Insects are often creepy-looking, and while beetles aren’t the oddest looking insects, they are often very troublesome. Some species of beetle will lay eggs that grow into grubs and ruin your lawn, while others will make a mess of plants in the garden that they like to eat. Identifying the beetle can tell you whether you should take action against the insect or leave it alone to help a garden.
Catch the bug in a see-through jar or container. Ease up behind the insect, being careful not to disturb it, and gently place the container or jar over it so that the open end is facing down and touches the ground. Slide a paper or the container lid under the container to trap it inside. Glass is the best material for capturing the bug because it is difficult to climb and it allows you to study the insect.
Study the appearance of the insect. Look for identifying markers, such as spots, shiny areas or horns. The tiny details are important for proper identification of the insect.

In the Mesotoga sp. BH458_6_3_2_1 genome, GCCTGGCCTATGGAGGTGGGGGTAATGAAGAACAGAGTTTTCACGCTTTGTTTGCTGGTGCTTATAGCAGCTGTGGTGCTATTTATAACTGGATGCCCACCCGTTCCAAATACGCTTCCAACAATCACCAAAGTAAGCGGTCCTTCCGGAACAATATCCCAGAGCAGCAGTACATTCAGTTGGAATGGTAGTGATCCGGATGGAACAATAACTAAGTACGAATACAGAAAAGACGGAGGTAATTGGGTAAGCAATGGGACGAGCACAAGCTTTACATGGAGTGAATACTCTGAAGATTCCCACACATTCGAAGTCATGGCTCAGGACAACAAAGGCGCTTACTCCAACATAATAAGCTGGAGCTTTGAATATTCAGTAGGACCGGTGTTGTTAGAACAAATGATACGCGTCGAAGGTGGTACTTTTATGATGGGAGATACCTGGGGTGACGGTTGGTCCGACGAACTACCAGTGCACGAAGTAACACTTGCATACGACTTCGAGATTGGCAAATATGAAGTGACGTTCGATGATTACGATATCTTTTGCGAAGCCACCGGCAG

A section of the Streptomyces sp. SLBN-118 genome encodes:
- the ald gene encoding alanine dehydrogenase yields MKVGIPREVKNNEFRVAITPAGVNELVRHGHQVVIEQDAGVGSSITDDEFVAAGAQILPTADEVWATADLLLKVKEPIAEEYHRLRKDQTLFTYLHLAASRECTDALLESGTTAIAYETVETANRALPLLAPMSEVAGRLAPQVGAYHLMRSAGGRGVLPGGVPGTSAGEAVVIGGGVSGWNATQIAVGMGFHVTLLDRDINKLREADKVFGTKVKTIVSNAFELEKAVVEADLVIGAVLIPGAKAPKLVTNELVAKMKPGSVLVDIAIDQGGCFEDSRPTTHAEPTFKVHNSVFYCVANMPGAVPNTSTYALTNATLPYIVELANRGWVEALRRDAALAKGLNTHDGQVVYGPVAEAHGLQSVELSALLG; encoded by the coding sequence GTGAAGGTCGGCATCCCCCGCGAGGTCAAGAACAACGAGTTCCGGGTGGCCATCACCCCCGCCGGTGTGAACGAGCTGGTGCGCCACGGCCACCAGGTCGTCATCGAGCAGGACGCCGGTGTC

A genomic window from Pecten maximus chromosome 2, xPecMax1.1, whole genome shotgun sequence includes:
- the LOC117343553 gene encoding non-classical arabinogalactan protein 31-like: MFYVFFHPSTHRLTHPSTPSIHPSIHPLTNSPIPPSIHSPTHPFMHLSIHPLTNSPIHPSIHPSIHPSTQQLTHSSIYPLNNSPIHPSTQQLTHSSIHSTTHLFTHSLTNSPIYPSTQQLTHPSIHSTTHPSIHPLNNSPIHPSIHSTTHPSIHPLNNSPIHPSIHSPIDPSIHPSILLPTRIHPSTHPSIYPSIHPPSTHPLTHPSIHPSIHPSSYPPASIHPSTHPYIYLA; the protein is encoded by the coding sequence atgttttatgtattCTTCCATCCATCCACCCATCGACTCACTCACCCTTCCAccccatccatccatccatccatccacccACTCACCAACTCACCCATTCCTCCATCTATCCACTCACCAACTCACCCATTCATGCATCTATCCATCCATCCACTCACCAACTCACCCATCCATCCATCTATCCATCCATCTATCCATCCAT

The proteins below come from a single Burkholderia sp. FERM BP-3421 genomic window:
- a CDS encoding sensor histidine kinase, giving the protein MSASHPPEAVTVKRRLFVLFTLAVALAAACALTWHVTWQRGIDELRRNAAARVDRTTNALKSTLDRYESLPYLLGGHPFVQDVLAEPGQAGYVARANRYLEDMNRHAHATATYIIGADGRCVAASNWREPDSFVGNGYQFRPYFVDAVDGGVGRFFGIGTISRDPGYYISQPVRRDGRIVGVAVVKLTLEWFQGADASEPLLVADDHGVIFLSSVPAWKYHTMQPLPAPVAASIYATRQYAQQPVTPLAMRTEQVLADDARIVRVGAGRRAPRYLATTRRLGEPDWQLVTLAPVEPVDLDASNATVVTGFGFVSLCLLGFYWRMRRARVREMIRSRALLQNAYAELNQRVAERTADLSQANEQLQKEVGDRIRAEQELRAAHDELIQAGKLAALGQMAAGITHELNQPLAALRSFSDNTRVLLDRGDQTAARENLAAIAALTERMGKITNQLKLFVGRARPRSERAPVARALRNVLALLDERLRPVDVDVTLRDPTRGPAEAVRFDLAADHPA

Look at your insect website or book. Pay attention to the climate conditions, the type of lawn, the time of day when the insect was found and its physical appearance. Climate will rule out several beetles and limit the insect to those black beetles living in that climate. The lawn gives a clue about the beetle's habitat, so the type of lawn will also help in identification by ruling out beetles that are not typically found on that type of lawn. Insects are active at different times in the day, so a beetle found at noon will be one that is active during the middle of the day, while a beetle found at night is likely a beetle that is active at night. (If the beetle is found at night, in fact, this is a large clue, as most insects are very active during the day.) Use the book or website to rule out insects based on the details you have gathered, and then look for the possible beetles left. Match the beetle by appearance to pictures of these possible candidates.